My Dear Friends:
As we gather this weekend to celebrate the Epiphany of the Lord, as a Church we are still contemplating the mystery of the Incarnation of the Son of God. Over the last two weeks, so many parishioners have sat in the first pews of the church to take in the splendor of Christmas by gazing at our beautifully decorated altar and to look upon the face of the new statue of the Christ Child nestled among all the poinsettias.
During a homily last week, I commented on how we acquired this splendid figure of our Lord and how his face called out to me. This is a good lesson of being surprised by God when you least expect it. Last summer while in Madrid, I joined Deacon Robert Fleitas and his wife Nancy for a morning of sightseeing followed by lunch. Deacon had just finished his pilgrimage through “El Camino” to Santiago de Compostela, and aside from lunch, we were going into a religious store to buy some much needed purificators for our sacristy that we use for the chalices that hold the Precious Blood of Our Lord. We walked into store after store and could not find what we needed, but in one store, we found something that we were not expecting. Near the entrance there was display of statues of the Child Jesus in all shapes and sizes, but there was one that caught the attention of both Deacon and me. The face of our Lord was radiant. It was peaceful. It drew us into the mystery of the Incarnation: God becoming a tiny child. Immediately I told Deacon, “This belongs at the foot of our altar for Christmas.” So many churches have a statue of the Divine Child in their sanctuaries, why shouldn’t ours? There’s a beautiful one at the foot of Bernini’s altar in St. Peter’s Basilica that the Pope venerates every Christmas, but Fr. Andrew, while watching the Vatican’s Midnight Mass, affirmed that the one that we acquired was “far more beautiful!”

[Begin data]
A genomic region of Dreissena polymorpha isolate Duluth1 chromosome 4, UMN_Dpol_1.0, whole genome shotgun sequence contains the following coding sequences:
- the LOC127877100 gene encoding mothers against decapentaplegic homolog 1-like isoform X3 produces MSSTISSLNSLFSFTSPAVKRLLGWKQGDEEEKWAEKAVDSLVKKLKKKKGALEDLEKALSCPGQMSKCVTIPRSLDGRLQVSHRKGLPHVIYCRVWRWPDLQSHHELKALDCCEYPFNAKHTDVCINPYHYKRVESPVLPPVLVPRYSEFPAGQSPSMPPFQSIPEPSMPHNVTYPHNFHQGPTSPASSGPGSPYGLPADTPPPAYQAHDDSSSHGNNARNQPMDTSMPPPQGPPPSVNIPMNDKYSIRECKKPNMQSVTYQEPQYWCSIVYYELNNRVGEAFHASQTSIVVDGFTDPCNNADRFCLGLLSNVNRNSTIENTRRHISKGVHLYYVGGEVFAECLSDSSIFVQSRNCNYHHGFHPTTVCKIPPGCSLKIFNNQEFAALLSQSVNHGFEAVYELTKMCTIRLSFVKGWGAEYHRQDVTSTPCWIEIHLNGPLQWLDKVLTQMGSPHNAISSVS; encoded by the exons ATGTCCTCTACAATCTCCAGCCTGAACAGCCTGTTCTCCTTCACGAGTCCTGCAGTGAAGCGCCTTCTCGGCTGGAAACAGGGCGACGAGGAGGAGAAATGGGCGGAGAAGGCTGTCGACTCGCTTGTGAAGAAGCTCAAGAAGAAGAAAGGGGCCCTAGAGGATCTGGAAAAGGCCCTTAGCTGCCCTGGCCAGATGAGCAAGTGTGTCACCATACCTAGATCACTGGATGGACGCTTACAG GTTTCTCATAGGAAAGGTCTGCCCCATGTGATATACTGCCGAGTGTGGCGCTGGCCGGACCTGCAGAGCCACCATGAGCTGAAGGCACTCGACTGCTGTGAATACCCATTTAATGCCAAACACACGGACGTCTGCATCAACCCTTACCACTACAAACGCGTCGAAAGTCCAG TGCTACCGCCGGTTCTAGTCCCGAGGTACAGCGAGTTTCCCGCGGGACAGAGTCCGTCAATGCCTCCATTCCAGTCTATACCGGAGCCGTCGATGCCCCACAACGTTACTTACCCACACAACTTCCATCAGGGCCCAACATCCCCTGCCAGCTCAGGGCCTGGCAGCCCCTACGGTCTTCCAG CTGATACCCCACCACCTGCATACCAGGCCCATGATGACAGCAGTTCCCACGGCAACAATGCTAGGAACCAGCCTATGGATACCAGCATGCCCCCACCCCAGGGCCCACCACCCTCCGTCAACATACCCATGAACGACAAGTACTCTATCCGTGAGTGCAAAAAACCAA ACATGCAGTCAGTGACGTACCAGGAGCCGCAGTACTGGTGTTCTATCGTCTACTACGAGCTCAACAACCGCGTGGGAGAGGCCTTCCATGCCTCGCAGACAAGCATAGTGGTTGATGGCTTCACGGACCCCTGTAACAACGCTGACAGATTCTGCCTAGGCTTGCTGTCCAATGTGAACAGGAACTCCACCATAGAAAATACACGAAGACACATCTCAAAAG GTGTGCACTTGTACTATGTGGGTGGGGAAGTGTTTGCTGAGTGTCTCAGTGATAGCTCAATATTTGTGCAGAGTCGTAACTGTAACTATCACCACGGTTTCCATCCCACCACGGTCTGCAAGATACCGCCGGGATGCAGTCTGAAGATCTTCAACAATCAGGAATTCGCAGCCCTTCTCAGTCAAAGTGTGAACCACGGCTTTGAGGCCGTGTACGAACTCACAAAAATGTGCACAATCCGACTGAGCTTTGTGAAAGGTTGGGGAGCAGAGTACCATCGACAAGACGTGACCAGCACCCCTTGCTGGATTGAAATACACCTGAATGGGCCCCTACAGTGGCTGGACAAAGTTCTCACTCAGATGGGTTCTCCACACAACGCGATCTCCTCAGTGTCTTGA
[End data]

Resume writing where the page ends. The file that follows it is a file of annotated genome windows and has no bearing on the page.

Obviously, this is all subjective, but what sacred art does is draw us closer to the divine mystery that the artist is trying to capture. We are blessed that sacred art surrounds us constantly in this majestic church, and this latest addition has been adored by so many faithful since Christmas Eve. Actually, I need to go back two days before Christmas Eve to talk about the Child’s debut. On the last day of school before Christmas Break, the school children gathered for Mass, and I began to ask them during the homily how they would describe a baby to illustrate to the children how God humbled himself by becoming human. One of the words the children used to describe babies was the word delicate. It was perfect! God became a delicate child who was dependent on his parents and was fragile just like this new statue. Even though I had not planned this, I asked one of the altar servers to the sacristy to get the box that held the Christ Child. As I was explaining further the significance of the word delicate, I took out the statue from the box, and you could hear so many of the children in our church let out an audible gasp! They were all mesmerized by this tiny ceramic figure. The same thing happened when I walked out of the sacristy for the Children’s Christmas Eve Mass and passed by the choir loft where many of our 2nd and 3rd graders were preparing to sing. When they saw the Child in my arms, some of them could be heard saying, “It’s Baby Jesus!”
It is that same child-like wonder that we must bring to the Christmas mysteries. It was sheer wonder that brought the Magi today to come and adore the Lord. They too must have been surprised when they found the Newborn King lying in a poor manger. But this is how God works: he surprises us constantly as he seeks to draw us into his divine love.
So as we begin a new year, let God surprise you in the coming months. We may be looking for all the wrong things as we make resolutions. Look at the Divine Child at the foot of our altar. Ask him to make you as simple and as innocent as he is. With that simplicity, we will be able to do great things in his Holy Name in 2024.
I pray that each of you have a Blessed New Year and that our parish may continue to emulate the simplicity and love that the Child Jesus continues to share with us this Christmas season.
God bless you all,